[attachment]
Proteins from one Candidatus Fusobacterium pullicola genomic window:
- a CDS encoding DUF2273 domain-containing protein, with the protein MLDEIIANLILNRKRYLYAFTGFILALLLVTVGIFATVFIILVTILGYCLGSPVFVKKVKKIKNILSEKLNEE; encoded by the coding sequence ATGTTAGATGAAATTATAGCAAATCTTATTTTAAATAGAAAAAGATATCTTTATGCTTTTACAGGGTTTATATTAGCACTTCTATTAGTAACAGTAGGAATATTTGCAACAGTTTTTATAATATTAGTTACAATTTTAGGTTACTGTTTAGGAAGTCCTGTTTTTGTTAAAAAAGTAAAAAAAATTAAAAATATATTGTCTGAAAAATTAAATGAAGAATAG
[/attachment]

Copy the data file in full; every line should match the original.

Proteins from one Candidatus Fusobacterium pullicola genomic window:
- a CDS encoding DUF2273 domain-containing protein, with the protein MLDEIIANLILNRKRYLYAFTGFILALLLVTVGIFATVFIILVTILGYCLGSPVFVKKVKKIKNILSEKLNEE; encoded by the coding sequence ATGTTAGATGAAATTATAGCAAATCTTATTTTAAATAGAAAAAGATATCTTTATGCTTTTACAGGGTTTATATTAGCACTTCTATTAGTAACAGTAGGAATATTTGCAACAGTTTTTATAATATTAGTTACAATTTTAGGTTACTGTTTAGGAAGTCCTGTTTTTGTTAAAAAAGTAAAAAAAATTAAAAATATATTGTCTGAAAAATTAAATGAAGAATAG